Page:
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Shoulder arthroscopy

Shoulder arthroscopy is a type of keyhole surgery that is used to look inside and treat damage to your shoulder caused by an injury, arthritis or certain health conditions. 

You will meet the surgeon carrying out your procedure to discuss your care. It may differ from what is described here as it will be designed to meet your individual needs.

Your surgeon will perform shoulder arthroscopy through small cuts in your skin. He or she will use a special telescope (arthroscope) attached to a video camera. This will display pictures on a monitor and your surgeon may use these images to guide small surgical instruments. Compared with open surgery, arthroscopy has a faster recovery time.

Your doctor may suggest you have a shoulder arthroscopy to repair damage to your shoulder, which is caused by an injury or certain conditions that affect your shoulder. Shoulder arthroscopy is thought to help treat some shoulder problems, including:

  • an injury to your shoulder joint
  • damage to your ligaments or tendons
  • cartilage problems
  • wear and tear of your joint
     
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Details

  • Preparation Preparing for shoulder arthroscopy

    Your orthopaedic surgeon (a doctor who specialises in bone surgery) will explain how to prepare for your procedure. For example, if you smoke you will be asked to stop, as smoking increases your risk of getting a chest and wound infection, which can slow your recovery.

    Shoulder arthroscopy is routinely done as a day-case procedure. This means you have the procedure and go home the same day.

    The operation is usually done under general anaesthesia but it may also be done under a combination of both local and general anaesthesia. General anaesthesia means you will be asleep during the operation. Local anaesthesia completely blocks pain from the shoulder area. Sometimes, the whole operation can be done under local anaesthesia, which means you will stay awake during the operation. Your surgeon may offer you a sedative with a local anaesthetic, which relieves anxiety and helps you to relax during the operation.

    If you're having a general anaesthetic, you will be asked to follow fasting instructions. This means not eating or drinking, typically for about six hours beforehand. However, it’s important to follow your anaesthetist’s advice.

    You may be asked to wear compression stockings to help prevent blood clots forming in the veins in your legs. You may need to have an injection of an anticlotting medicine called heparin as well as, or instead of, wearing compression stockings.

    Your surgeon will discuss with you what will happen before, during and after your procedure, and any pain you might have. This is your opportunity to understand what will happen, and you can help yourself by preparing questions to ask about the risks, benefits and any alternatives to the procedure. This will help you to be informed, so you can give your consent for the procedure to go ahead, which you may be asked to do by signing a consent form.

    Bupa On Demand: Shoulder arthroscopy

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  • Alternatives What are the alternatives to shoulder arthroscopy?

    Not everyone who has a problem with their shoulder will need to have an arthroscopy. Your doctor will usually be able to diagnose your shoulder problem by examining you and by using other tests such as an X-ray or an MRI scan.

    Depending on what has caused the damage, your shoulder problem may improve on its own without treatment or with self-help measures, such as following an exercise programme to strengthen the muscles around your shoulder. Other treatments for shoulder problems may include physiotherapy, and medicines. Talk to your doctor about what treatment options are available for you.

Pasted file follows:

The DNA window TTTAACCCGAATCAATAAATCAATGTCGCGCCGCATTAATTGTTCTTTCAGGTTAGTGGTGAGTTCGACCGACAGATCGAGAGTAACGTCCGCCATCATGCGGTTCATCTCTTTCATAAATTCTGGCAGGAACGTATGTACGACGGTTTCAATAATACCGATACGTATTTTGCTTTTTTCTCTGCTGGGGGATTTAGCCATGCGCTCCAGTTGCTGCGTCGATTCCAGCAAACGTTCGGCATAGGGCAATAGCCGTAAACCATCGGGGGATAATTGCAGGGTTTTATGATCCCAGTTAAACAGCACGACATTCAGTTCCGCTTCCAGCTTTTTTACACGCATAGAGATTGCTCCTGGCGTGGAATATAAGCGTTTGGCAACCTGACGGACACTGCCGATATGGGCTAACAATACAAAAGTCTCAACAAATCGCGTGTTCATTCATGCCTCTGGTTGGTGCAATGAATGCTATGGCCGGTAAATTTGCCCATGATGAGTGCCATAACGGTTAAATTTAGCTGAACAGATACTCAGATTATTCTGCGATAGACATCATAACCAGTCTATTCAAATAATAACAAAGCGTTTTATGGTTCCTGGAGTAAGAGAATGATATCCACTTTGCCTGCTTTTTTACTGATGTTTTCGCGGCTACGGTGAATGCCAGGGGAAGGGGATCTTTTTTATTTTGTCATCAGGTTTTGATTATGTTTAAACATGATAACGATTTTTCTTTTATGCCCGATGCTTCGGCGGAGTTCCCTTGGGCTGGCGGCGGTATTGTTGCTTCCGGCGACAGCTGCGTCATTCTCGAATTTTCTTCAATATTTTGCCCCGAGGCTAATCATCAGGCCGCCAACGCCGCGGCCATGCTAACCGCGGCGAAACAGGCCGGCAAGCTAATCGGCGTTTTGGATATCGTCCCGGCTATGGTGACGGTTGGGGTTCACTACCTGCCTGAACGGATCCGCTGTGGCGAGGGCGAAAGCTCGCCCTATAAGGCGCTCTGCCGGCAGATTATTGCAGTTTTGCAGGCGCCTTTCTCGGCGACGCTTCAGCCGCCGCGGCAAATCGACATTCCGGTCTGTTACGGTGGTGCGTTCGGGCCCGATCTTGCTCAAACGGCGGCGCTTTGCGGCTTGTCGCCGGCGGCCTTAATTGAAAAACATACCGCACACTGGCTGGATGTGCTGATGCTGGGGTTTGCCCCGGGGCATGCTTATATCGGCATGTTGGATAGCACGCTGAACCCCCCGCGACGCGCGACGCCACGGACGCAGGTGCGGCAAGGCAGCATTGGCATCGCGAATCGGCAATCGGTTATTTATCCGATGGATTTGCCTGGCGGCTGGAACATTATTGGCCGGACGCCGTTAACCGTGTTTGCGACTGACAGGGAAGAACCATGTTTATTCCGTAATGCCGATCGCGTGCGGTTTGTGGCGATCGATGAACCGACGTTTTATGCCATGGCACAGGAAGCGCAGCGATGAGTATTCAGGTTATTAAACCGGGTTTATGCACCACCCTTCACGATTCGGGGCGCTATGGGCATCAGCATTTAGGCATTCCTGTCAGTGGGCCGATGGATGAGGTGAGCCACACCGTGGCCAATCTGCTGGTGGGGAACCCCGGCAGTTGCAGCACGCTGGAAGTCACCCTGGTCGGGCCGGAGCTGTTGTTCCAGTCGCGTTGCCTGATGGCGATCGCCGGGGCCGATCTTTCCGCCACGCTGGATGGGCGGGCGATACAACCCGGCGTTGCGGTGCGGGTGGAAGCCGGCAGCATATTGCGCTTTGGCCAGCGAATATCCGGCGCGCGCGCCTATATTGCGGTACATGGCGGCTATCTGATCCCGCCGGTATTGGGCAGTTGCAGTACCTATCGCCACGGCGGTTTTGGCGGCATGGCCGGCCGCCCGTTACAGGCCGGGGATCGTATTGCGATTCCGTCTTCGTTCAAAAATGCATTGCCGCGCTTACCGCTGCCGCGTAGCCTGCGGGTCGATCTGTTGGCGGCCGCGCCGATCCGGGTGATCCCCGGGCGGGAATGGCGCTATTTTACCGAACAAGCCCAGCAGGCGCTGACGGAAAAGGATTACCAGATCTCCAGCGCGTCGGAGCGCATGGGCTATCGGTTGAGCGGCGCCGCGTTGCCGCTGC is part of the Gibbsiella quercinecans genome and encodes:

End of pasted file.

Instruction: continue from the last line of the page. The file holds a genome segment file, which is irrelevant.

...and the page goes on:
• The procedure What happens during shoulder arthroscopy?

    A shoulder arthroscopy often takes less than an hour, but the time your procedure will take will depend on how much work your surgeon needs to do inside your shoulder joint.

    Once the anaesthetic has taken effect, your surgeon will make small cuts in the skin around your shoulder joint. He or she will pump sterile fluid into your joint to help produce a clearer picture and then insert the arthroscope.

    Your surgeon will examine your shoulder joint by looking at images sent by the arthroscope to a monitor. If necessary, he or she will insert surgical instruments to repair damage or remove material that interferes with the movement in your shoulder and causes pain.

    Afterwards, your surgeon will drain the fluid and close the cuts with stitches or adhesive strips. He or she will then wrap a dressing and a bandage around your shoulder.

  • Shoulder treatments on demand

    You can access a range of our health and wellbeing services on a pay-as-you-go basis, including shoulder treatment.

  • Aftercare What to expect afterwards

    You may need to rest until the effects of the anaesthetic have passed. After a local anaesthetic it may take several hours before the feeling comes back into your shoulder. Take special care not to bump or knock the area.

    You may need pain relief to help with any discomfort as the anaesthetic wears off.

    You will usually be able to go home when you feel ready. You will need to arrange for someone to drive you home. Try to have a friend or relative stay with you for the first 24 hours after your shoulder arthroscopy.

    If you have had general anaesthesia or sedation, this temporarily affects your co-ordination and reasoning skills, so you must not drive, drink alcohol, operate machinery or sign legal documents for 24 hours afterwards. If you're in any doubt about driving, contact your motor insurer so that you're aware of their recommendations, and always follow your surgeon’s advice.

    Your nurse will give you some advice about caring for your healing wounds before you go home. You may be given a date for a follow-up appointment.

    The amount of time your dissolvable stitches will take to disappear depends on the type of stitches you have. However, for this procedure, they should usually disappear in about six weeks but check with your surgeon.

  • Recovery Recovering from shoulder arthroscopy